Narrating Nations: A Dialogue Of Cultures (CRS2008)
Venue: Jawaharlal Nehru University
|Event Date/Time: Mar 05, 2008||End Date/Time: Mar 07, 2008|
|Early Registration Date: Jan 30, 2012|
|Abstract Submission Date: Jan 30, 2013|
Two major concepts have been dominating academic discourse for the past few years. These are the concepts of Globalisation and Multiculturalism. Globalisation encompasses all fields: the economic, the social, the technological, the political, the cultural. Globalisation stresses on the integration of the world in all these fields which, as some scholars argue, can lead to a homogenization of culture. Multiculturalism, on the other hand, advocates that society should consist of and allow the existence of distinct cultural (& religious) groups equally. It is argued that multiculturalism is a positive force for a nationâ€™s cultural identity. So at one level it could be said that these are two forces that are opposed to each other â€“ Globalisation making the world more homogenized and Multiculturalism making the nation more diverse.
As teachers of Foreign languages we are involved in both these processes. We help make the world smaller by imparting knowledge about other countries to our students. In our case we equip them with the tools to communicate with Russian speaking people. We also make our own world more diverse by introducing our students to another culture. When we teach language, literature or translation we are creating new texts and are negotiating at least two cultures. In our classrooms while trying to bring together two very diverse cultures and nations, we find commonalities and also ways of interpreting and constructing these nations. We are narrating nations and are in constant dialogue between two cultures. Sometimes we look for parallels between the cultures and try to stress on the similarities and sometimes we stress on the differences between the two cultures and emphasize the diversity.
This seminar aims at discussing the process of language teaching, translation & literary studies from this point of view. We invite paper abstracts in Russian or in English (between 250 â€“ 300 words) discussing this narration of nations and dialogue of cultures that occurs in the classrooms of foreign language teaching/studying. Topics may include but are not limited to the following:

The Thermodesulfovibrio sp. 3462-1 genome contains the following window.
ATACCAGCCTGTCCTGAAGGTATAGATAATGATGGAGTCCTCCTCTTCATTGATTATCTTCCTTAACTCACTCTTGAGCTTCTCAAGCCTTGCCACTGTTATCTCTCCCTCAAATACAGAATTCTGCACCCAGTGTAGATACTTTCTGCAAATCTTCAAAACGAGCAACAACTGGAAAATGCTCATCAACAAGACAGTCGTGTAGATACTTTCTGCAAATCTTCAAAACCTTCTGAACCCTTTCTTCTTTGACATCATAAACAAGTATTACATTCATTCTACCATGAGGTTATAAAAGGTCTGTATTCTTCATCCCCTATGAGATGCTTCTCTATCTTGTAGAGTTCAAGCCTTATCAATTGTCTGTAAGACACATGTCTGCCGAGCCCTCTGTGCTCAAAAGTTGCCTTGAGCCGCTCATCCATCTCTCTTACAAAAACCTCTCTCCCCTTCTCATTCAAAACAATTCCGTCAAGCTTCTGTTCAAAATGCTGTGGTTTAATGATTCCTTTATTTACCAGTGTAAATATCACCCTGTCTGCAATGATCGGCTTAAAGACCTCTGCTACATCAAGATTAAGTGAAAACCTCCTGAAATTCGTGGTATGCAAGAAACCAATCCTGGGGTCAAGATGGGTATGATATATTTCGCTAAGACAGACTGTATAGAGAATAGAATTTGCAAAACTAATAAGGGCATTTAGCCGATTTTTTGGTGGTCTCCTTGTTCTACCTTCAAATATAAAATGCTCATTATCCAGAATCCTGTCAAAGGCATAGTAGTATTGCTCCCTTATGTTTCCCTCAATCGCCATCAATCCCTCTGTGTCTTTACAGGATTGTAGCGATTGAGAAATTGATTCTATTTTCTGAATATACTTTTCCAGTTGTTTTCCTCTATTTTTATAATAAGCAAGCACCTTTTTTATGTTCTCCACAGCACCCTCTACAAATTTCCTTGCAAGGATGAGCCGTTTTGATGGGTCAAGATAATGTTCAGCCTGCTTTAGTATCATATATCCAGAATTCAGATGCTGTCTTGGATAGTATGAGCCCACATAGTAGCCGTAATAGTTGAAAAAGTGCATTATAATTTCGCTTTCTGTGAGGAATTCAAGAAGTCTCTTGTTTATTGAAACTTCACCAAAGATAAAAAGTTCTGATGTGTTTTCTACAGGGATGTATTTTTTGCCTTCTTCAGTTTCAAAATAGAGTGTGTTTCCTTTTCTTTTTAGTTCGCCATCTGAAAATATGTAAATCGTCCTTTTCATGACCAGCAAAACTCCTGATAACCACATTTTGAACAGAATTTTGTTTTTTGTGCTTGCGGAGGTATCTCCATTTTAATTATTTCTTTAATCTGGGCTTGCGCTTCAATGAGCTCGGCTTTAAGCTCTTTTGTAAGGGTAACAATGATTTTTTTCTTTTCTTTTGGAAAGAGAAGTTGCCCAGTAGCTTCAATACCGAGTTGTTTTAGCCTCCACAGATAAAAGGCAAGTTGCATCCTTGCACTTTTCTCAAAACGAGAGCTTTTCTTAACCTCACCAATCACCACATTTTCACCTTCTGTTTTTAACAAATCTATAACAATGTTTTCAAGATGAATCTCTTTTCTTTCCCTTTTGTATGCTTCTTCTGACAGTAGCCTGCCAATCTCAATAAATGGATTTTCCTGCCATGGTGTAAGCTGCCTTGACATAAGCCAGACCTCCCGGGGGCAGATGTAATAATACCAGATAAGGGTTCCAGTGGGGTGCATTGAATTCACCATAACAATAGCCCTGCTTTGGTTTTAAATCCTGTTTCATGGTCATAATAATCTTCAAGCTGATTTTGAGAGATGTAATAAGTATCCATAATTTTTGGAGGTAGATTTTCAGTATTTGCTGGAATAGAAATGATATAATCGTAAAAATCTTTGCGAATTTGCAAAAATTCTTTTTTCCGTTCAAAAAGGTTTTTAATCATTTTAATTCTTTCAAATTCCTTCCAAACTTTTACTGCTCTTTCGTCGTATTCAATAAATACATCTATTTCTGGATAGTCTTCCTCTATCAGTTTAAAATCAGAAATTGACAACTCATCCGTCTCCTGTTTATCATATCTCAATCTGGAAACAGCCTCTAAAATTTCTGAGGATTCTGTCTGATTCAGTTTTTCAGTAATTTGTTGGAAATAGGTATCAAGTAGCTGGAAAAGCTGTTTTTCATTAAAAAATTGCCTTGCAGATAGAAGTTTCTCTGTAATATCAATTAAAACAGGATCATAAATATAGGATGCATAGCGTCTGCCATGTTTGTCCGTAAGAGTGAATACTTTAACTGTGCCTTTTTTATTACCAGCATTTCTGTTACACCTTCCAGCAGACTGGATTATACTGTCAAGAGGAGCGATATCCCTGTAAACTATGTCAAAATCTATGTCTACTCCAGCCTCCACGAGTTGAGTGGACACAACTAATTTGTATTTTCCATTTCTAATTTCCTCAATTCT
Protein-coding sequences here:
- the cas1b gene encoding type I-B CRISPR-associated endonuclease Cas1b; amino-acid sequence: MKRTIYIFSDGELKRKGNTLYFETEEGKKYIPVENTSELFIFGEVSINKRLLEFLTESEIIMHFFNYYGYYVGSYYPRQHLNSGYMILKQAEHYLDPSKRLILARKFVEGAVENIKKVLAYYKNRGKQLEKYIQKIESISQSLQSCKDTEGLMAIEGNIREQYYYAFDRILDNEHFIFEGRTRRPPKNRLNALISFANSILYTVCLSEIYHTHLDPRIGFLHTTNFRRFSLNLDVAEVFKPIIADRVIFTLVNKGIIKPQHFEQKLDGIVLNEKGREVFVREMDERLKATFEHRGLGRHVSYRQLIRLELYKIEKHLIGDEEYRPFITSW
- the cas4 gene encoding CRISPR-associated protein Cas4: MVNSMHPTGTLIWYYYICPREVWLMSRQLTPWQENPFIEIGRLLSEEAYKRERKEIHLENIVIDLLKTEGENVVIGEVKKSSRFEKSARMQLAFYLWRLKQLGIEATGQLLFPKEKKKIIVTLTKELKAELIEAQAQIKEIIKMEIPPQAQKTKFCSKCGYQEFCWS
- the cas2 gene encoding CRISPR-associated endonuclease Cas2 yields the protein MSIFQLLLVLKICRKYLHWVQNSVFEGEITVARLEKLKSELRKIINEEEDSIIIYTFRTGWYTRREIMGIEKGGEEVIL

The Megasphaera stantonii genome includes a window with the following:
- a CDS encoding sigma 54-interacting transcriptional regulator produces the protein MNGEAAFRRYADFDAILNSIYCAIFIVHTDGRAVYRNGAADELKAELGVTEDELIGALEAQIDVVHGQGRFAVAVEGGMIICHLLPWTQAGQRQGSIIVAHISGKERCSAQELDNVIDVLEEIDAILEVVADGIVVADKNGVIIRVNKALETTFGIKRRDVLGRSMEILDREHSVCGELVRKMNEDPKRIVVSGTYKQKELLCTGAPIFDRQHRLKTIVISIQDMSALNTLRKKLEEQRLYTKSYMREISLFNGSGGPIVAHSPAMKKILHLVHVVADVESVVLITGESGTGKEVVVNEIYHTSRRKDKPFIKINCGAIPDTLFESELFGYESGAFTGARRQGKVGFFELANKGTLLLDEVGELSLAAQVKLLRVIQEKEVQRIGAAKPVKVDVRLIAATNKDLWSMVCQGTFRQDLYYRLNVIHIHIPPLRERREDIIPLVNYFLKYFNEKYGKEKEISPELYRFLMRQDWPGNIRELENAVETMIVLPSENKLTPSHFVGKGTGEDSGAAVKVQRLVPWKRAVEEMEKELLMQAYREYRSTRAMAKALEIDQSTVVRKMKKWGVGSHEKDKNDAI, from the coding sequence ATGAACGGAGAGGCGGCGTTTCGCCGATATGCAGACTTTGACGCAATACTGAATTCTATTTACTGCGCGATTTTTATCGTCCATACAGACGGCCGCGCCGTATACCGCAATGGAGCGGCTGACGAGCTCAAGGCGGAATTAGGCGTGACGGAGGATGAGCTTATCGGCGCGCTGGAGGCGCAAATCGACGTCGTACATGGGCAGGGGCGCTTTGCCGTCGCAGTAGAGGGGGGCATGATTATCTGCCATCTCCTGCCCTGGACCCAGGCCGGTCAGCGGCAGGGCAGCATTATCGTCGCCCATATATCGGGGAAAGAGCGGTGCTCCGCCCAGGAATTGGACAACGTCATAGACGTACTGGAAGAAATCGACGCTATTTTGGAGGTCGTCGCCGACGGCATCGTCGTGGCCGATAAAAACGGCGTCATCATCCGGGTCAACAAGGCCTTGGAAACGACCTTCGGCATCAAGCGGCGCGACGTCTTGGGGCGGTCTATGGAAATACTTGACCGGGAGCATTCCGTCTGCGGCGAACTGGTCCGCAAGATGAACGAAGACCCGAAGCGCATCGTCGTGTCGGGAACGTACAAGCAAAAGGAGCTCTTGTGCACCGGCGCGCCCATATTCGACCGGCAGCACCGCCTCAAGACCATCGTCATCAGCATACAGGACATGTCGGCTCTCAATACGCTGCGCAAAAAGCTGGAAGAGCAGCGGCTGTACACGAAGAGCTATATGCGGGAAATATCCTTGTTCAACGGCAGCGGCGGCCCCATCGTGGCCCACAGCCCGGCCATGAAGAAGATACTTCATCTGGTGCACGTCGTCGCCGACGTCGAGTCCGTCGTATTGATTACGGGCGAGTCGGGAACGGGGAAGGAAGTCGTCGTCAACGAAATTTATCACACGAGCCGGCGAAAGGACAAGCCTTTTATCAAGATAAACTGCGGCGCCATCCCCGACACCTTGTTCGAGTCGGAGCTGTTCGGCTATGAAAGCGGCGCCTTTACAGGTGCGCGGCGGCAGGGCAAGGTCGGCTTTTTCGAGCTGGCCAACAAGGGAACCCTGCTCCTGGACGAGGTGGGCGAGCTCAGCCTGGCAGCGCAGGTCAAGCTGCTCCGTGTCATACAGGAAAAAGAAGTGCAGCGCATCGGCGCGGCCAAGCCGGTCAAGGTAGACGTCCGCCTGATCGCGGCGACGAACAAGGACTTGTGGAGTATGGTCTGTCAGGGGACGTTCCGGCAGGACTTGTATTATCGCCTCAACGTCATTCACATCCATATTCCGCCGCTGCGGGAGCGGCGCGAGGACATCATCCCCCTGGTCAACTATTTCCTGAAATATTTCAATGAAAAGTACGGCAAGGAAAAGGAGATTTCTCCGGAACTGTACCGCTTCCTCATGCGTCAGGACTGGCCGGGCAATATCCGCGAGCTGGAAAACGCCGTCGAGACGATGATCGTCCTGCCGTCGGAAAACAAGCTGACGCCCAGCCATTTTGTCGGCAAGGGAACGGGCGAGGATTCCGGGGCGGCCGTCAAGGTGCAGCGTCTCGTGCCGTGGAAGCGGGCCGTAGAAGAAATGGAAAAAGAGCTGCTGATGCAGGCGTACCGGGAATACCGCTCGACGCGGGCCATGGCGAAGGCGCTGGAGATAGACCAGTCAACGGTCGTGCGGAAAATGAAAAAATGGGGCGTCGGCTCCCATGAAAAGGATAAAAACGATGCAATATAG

Language Teaching & Learning
Introduction of aspects of culture at various levels of teaching
Link of culture with geographical names
Elements of humour as source of culture
Cultural interference in language teaching
Ways of creating interface with the â€˜alienâ€™ culture in teaching.
Problems faced in the process
Translation as intercultural communication
Language as worldview
Levels of embedding of various texts in culture/s
Untranslatable aspects of culture and their treatment
Conflict of cultures in translation
Culture as reflected in proverbs, sayings, idioms and quotes
Fairy tales as depositary of culture and their translation
Literature & Culture
Commonalities in themes, plots, structures of narratives
Diversities of cultures
Problems encountered while teaching one culture to another
Effects of Globalisation on Literature & Culture
The mass media
Please do remember that this list of themes is not exhaustive.
Abstracts may be sent by email to firstname.lastname@example.org latest by January 30, 2008.
Guidelines for Abstracts:
â€¢ The abstract should not be longer than 300 words.
â€¢ The abstract should be typed using Times New Roman, Font size: 12 pts., single space.
â€¢ Your name, designation and affiliation should be entered at the top after the title of your paper.
â€¢ If the paper is a joint paper then kindly underline the name of the speaker.
â€¢ Your paper should be for about 10 - 15 minutes. Time will be given for discussion after that.